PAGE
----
“Don’t worry,” I whispered. “We’ll find your brother and bring him back safe and sound.”
Another tear fell. “No, it’s not that,” she mumbled. “I were jest remem’rin’ somethin’.” She snuffled again. “M’ older sister used t’ give me rides like thees.”
“She…she ain’t here anymore.” Elianna let go with one hand and rubbed the tears from her face.
I walked on in silence, but the sun had sunk below the horizon and the trees cast deep shadows all around. Finally I stumbled to a stop, lowering Elianna to the ground. She crawled to a tree and curled up in the roots, shivering in the cool of the night. I sat down beside her and she snuggled against my side. In moments she was asleep.
That night was a waking nightmare.
I barely slept, every noise made me jump in fright. Elianna slept peacefully, but when I drifted I woke with a jolt from dreams of terror. Dreams which usually included the old man’s death replayed over and over in my mind.
The next day we journeyed on through the forest, following the track worn between the trees. It was midday before we reached the looming fortress.
After creeping through the gap in the rocks, we inched our way right up to the dark wall surrounding the castle. Elianna shivered when she caught sight of the gloomy building through the heavy iron portcullis.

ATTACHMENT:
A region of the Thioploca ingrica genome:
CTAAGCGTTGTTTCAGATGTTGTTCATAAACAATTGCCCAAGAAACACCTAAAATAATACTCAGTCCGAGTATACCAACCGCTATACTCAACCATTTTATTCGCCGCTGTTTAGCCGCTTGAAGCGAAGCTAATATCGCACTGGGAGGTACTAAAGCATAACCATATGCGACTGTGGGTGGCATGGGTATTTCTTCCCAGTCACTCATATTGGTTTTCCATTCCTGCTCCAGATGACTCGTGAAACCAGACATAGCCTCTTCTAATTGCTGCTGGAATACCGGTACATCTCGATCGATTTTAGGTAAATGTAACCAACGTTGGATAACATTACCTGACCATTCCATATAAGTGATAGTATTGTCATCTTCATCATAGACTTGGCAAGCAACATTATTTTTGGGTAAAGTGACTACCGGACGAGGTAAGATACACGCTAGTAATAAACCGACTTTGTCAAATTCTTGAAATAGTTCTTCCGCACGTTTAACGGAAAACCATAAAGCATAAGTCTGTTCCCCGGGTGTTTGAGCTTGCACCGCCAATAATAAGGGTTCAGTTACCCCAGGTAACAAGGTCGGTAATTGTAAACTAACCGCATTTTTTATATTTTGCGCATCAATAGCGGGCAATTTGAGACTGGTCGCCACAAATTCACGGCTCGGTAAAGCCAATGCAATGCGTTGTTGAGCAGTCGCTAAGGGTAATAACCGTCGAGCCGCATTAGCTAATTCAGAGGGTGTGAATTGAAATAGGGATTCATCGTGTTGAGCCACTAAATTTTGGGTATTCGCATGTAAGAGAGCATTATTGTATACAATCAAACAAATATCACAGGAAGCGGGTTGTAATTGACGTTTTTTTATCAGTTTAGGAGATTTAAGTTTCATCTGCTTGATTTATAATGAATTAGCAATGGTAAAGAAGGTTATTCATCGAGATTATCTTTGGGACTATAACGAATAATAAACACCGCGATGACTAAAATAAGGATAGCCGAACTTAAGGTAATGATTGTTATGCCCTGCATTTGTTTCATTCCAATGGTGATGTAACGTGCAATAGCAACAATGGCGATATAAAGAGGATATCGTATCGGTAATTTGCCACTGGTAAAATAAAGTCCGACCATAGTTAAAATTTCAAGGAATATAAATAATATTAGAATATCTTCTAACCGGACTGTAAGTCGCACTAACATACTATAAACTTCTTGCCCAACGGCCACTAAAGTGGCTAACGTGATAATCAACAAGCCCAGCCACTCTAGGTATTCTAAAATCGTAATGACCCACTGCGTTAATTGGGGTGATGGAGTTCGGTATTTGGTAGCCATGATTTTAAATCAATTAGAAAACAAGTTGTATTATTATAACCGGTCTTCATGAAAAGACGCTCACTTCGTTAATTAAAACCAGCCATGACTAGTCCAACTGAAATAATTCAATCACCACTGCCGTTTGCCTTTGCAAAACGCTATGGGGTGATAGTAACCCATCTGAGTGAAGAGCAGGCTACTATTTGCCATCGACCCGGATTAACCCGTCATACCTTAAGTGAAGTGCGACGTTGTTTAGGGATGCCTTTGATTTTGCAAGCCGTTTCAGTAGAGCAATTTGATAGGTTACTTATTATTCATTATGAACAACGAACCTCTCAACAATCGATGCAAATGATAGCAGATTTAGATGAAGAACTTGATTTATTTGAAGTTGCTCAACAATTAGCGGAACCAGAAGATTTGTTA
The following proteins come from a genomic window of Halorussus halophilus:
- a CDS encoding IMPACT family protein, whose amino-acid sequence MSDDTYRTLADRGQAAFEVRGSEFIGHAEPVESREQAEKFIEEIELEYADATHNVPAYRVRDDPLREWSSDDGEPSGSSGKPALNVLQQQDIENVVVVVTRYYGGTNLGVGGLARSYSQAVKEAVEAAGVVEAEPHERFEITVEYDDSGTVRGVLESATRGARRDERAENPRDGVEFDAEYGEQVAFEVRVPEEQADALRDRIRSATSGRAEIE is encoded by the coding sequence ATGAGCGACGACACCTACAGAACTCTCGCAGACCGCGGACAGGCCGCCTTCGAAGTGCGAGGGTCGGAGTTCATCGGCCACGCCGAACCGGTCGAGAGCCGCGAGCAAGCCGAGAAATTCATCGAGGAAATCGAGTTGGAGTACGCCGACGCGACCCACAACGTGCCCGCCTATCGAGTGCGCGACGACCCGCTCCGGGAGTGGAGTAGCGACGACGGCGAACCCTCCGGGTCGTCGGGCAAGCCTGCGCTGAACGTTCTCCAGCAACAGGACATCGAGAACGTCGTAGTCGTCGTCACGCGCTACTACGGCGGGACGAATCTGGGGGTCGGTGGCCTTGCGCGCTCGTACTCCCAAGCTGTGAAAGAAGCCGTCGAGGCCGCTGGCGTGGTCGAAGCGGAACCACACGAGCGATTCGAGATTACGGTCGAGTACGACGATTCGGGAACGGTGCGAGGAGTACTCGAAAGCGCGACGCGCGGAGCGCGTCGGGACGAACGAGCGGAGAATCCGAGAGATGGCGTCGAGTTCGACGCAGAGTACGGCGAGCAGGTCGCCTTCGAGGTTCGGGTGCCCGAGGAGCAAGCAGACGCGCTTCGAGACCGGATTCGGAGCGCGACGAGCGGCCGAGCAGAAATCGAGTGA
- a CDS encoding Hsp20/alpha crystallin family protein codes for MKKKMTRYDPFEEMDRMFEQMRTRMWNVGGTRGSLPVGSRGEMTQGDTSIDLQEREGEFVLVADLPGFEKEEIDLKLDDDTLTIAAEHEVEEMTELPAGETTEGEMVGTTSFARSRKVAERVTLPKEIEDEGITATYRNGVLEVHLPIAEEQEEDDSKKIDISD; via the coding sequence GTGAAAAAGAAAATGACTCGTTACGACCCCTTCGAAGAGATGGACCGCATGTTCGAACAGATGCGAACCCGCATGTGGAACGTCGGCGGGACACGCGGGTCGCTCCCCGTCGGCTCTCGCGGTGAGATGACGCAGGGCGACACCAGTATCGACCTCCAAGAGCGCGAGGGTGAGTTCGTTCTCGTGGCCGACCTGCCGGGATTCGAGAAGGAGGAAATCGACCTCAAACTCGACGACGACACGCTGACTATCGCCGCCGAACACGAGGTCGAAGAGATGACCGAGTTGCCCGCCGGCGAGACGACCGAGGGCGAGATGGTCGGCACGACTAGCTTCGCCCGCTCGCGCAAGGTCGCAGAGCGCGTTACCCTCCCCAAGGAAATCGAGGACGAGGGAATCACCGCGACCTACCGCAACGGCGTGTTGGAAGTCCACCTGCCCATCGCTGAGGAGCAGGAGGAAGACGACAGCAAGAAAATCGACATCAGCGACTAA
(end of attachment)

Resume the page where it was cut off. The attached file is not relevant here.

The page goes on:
“Thet place looks horrid,” she whispered hoarsely.
“Which is why I brought you along, to think up an ingenious plan,” I said, trying to cheer her.
She looked at me with wide eyes. “We’ll ‘ave t’ git closer first. Try sneak in some’ow. The soldiers would a got ‘ere long time ago, so yer friend’ll be locked up somewhere by noow. An’ who knows what happened t’ m’ brother.”
“How will we do that without being seen?” I thought aloud. A vague memory came to the fore of my mind, something Sir Creighton had said. “The stronghold of Hacaz is not so strong as once supposed. There is a weak point.” The question was, what was the weak point?